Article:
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Developmental and stem cell biology

Stem cells and germ cells, early development, developmental mechanisms, neural development


Recent work in developmental and stem cell biology has had an important impact on both basic and biomedical science. This includes work on the early embryo and on neural systems, in addition to technological advances in the culture of stem cells. A University strategic initiative links researchers across our School and those in Clinical Medicine and Physical Sciences as well as nearby partner institutes at Hinxton. We outline here some of the progress in this theme, which has strong links with other research, including cancer and neuroscience.

Advances in understanding, quantifying and visualising cytoplasmic events and signalling processes contributing to changes in cell identity, shape and movement during development have been made. These have revealed the importance of local translation, roles for newly identified molecules and novel roles for those already known. These advances have been facilitated by the development of new visualisation tools and, in particular, exciting advances in computational modelling. These have allowed us to forge new links with researchers in the School of Physical Sciences.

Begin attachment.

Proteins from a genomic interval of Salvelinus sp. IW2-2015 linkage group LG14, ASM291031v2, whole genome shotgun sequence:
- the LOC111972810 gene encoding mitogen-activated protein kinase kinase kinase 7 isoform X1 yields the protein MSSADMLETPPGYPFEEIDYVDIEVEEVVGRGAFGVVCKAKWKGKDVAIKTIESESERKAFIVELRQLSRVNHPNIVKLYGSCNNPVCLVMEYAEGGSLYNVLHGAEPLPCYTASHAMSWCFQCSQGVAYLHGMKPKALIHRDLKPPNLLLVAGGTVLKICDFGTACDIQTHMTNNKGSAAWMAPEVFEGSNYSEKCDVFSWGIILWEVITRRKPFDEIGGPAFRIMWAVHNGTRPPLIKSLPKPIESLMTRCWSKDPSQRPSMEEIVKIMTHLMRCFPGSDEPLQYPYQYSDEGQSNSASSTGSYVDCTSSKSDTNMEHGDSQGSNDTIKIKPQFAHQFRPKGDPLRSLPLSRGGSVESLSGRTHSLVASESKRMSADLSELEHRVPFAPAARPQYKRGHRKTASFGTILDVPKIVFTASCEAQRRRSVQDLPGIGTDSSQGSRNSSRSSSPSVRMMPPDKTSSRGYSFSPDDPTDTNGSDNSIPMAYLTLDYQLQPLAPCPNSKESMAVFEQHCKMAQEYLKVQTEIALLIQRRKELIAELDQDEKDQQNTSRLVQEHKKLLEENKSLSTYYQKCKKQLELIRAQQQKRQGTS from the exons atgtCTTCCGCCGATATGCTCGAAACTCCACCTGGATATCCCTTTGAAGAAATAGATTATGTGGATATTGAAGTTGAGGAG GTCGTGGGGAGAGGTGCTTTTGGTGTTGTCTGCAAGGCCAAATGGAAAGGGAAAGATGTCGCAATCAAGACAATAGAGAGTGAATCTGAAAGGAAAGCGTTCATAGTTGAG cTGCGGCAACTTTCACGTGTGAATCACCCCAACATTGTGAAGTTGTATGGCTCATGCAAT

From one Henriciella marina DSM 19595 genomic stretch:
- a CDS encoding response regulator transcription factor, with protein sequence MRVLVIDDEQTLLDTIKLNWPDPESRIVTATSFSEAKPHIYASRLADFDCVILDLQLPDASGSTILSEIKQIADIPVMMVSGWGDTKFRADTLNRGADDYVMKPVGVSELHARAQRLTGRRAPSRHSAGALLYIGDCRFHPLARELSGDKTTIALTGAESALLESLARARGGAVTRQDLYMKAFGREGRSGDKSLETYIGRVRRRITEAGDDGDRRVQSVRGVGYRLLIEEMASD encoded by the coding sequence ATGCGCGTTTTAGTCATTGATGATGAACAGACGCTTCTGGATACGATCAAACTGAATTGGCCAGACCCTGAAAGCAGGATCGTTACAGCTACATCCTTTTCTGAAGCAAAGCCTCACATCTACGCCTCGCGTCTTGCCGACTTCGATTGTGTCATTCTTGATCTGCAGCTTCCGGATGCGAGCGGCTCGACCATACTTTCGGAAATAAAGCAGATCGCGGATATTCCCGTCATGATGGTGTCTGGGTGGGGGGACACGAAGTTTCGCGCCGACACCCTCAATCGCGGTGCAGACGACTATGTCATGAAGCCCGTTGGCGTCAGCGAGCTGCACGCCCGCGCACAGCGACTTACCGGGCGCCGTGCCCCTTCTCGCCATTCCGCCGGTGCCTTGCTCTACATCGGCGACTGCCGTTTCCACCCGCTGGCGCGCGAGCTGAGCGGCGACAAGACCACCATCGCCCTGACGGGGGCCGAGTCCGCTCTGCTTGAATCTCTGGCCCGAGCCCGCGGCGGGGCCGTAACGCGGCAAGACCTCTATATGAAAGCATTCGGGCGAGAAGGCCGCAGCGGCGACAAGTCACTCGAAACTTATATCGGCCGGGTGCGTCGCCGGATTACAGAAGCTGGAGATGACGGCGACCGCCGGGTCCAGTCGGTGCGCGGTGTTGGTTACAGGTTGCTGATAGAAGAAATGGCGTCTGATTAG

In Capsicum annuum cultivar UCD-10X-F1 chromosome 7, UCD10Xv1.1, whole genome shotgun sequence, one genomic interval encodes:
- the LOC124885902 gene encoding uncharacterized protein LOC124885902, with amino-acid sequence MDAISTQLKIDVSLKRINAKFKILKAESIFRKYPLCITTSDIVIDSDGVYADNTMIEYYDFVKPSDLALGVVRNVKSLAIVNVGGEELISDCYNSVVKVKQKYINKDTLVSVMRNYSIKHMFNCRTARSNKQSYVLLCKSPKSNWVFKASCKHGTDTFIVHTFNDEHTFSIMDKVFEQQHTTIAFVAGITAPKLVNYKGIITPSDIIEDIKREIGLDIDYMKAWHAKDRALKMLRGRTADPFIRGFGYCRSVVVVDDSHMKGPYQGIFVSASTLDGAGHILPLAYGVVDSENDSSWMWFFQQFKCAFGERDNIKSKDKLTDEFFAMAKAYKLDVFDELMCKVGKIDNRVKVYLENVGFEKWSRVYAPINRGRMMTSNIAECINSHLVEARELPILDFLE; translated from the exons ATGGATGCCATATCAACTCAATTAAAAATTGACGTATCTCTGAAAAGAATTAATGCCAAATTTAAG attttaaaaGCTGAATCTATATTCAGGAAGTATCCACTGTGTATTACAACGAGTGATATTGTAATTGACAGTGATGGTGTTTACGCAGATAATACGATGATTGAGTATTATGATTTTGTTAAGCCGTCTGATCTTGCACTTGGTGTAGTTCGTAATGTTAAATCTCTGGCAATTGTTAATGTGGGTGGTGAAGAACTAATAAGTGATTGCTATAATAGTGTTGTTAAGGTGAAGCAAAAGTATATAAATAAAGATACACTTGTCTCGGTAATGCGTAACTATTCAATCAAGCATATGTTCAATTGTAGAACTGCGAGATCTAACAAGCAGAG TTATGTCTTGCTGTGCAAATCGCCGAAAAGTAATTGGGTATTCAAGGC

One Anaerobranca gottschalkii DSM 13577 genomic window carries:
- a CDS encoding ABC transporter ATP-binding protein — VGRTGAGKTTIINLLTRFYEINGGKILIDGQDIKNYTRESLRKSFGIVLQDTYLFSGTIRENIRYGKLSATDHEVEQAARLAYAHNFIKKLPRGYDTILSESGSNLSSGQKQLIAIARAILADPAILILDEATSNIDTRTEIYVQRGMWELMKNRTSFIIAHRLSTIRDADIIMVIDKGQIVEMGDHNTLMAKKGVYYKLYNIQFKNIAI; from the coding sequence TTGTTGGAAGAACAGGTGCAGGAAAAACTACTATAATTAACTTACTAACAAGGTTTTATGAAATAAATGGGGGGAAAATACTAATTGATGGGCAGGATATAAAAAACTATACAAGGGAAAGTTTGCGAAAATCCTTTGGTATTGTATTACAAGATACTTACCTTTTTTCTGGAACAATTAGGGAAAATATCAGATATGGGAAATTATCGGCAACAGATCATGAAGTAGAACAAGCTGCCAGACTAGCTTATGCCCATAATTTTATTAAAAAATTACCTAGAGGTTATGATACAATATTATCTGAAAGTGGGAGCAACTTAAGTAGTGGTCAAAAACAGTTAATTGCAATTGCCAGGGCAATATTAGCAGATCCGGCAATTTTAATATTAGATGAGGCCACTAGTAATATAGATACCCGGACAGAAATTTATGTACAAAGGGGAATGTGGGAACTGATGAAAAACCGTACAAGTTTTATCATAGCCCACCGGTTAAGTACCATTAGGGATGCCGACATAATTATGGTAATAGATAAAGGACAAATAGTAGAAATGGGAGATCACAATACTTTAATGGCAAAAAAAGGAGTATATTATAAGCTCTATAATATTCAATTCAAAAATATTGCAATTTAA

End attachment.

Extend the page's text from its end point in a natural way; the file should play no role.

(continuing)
Important novel concepts in stem cell biology with wider implications for development, including determination of a simple ground state within the stem cell, have been identified. It has also been possible to quantify the inter-relationships between cell states at the earliest stages of embryogenesis. New principles of germline inheritance have been identified, including the epigenetic mechanisms underlying the erasure and re-establishment of the pluripotent state.  A novel factor regulating the transcriptional programme in oocytes has been found and novel mechanisms for regulating cell polarity in germ cells have been uncovered. The insulin-mediated activation of quiescent neural stem cells has been identified and in vitro differentiation of a functional cortical neuronal circuitry has been undertaken.  The ability to rejuvenate remyelination in the CNS (central nervous system) is resulting in improved prospects for regenerative therapies in multiple sclerosis.